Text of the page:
Black Iqaluit resident suffers public racial taunting, abuse
“What hurts one group hurts us all as a human family”
June 23 was a special day in the life of my children.
On that day, my wife and I, and our daughter’s godparents visiting from England, were at Inuksuk High School in Iqaluit to celebrate this town’s young women and men transitioning into the next phase of their lives.
After the ceremony, I drove past Northmart to pick up a few groceries. At this point, things started to go a little sour.
While paying for the groceries at the checkout till, I was approached by what seemed to be a highly intoxicated young woman who was yelling words in Inuktitut. I looked around thinking that she was talking to someone else. However, the comments were directed at me.
I swiped my debit card and said a quick “thank you” to the cashier. The intoxicated young lady stood in my way and said in English, “Are you just going to say thank you?”
At this point, I was totally confused by this bizarre behaviour and chose to ignore this person and leave the store.
Without warning, she lunged at me and kicked my lower leg. I was partially able to sidestep and avoid the full impact of her kick and she caught the back heel of my foot instead. Her momentum caused her to lose her balance and fall down hard on the floor.
The store manager came up and quickly picked up my attacker from the floor and marched her out of the building.
Totally bemused by this behavior, I left the store and walked to my parked vehicle only to see this young lady walk by and shout a few choice profanities at me, with the word “Portugee” thrown in. The word “Portugee” is a derogatory term that refers to a dark-skinned person, usually a black person of African descent.
I am not very clear on the origins of the word. However, it seems to be a term that is peculiar to Nunavut. I brushed off this incident and took it as one of those things that one must develop a thick skin about.
I had all but forgotten this incident until Aug. 1. When I got out of my vehicle at the Northmart parking lot, an Inuk man loudly proclaimed in front of me that “too many niggers are coming to this place.”
My initial reaction was knee-jerk anger and almost immediate confrontation. I yelled an expletive at him, which in retrospect I regret, as I should not have stooped to that level.
I entered the store and bought my groceries. While paying for my groceries, I had an almost déjà vu moment—the man was standing at the entrance and starting to yell abuse at me again.
I asked one of the store managers if he could please intervene, as I felt that the store was duty-bound to protect a customer from heckling. The store manager asked the man to leave.
When I left the store, the man was standing outside and continued to heckle me. I warned him that if he continued with that behaviour, I would report him to the police.
I also told him that you may not like somebody for whatever reason, but there is no reason to use a racist term towards that person. I spoke loudly for the benefit of onlookers.
Racism and intolerance have no place in Iqaluit, or in Nunavut, and in Canadian society as a whole. When we look to the wisdom and guidance of Inuit Qaujimajatuqangit, tolerance is addressed in these fundamental values:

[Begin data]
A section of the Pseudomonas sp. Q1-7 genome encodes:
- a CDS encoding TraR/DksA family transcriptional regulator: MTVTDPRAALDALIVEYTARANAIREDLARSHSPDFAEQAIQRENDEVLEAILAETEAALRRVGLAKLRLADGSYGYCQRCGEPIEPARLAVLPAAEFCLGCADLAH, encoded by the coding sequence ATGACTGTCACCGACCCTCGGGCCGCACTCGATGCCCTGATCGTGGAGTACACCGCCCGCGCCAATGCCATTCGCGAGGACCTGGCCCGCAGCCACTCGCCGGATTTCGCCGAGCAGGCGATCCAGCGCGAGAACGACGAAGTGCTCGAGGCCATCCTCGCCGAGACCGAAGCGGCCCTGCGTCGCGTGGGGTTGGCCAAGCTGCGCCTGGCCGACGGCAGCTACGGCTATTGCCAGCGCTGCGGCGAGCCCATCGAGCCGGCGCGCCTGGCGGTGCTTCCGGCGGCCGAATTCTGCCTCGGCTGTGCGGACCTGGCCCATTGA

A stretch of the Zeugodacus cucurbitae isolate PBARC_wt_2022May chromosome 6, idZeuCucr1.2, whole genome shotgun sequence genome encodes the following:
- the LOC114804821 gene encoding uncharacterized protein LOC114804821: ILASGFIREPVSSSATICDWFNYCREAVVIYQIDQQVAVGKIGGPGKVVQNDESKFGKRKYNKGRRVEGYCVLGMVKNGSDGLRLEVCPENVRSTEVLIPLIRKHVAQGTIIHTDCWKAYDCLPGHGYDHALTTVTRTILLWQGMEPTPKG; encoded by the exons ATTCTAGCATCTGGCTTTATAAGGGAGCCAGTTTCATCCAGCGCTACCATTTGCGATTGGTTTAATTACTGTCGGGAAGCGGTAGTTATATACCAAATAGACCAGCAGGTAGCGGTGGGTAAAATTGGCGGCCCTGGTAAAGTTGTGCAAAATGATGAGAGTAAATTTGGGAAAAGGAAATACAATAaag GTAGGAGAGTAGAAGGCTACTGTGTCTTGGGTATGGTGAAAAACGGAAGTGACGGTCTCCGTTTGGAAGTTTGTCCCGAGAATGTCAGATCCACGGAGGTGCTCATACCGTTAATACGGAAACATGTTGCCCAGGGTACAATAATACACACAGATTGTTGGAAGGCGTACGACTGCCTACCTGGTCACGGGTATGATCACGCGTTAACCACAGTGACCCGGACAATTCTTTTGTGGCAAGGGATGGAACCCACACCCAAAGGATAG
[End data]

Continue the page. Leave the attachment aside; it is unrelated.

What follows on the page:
• Inuuqatigiitsiarniq: respecting others, relationships and caring for people.
• Tunnganarniq: fostering good spirit by being open, welcoming and inclusive.
Our Charter of Rights and Freedoms, in Section 6, gives all Canadian citizens and permanent residents the right to move to, and live in, any province or territory. They may also look for work or set up a business there.
I mention this section of the Charter because Nunavut, just like the rest of Canada, is becoming a multicultural society. At the last census count, at least one out of five people in Canada identified as a visible minority, and with globalization this proportion is set to increase over time.
Between 2011 and 2016, 1.2 million new immigrants settled permanently in Canada.
For the first time, Africa ranks second, ahead of Europe, as a source continent for recent immigrants to Canada, with a share of 13.4 per cent in 2016.
Asia, including the Middle East, remains, however, the top source continent for recent immigrants. In 2016, the majority of newcomers to Canada, 61.8 per cent, were born in Asia.
As Nunavummiut, we must unite as neighbours and stand against any form of discrimination or hate speech directed at anyone. It should never be appropriate to say “those white people,” “those Inuit,” “those blacks,” “those Indians,” “those Asians,” or “those gays and lesbians” in a negative and derogatory manner.
What hurts one group hurts us all as a human family. We should not dehumanize another person just because they look different or speak with an accent.
In closing, I would invite citizens of Iqaluit to engage in a respectful dialogue about how we can deal with our increasingly multicultural society, the changes and impacts on the local population, and some possible best practices in this ever-evolving conversation.
Most important, let’s unite against any form of racism, abuse or hate speech directed at any person or group of people. Let’s foster love, inclusiveness and good spirits.
Darkness cannot drive out darkness; only light can do that. Hate cannot drive out hate; only love can do that. — Martin Luther King Jr.
(Name withheld by request)
(Editor’s note: We contacted the writer of this letter, verified his identity and established that his account of these racial abuse incidents is genuine. He asked that his name be withheld to protect his family from any backlash.)
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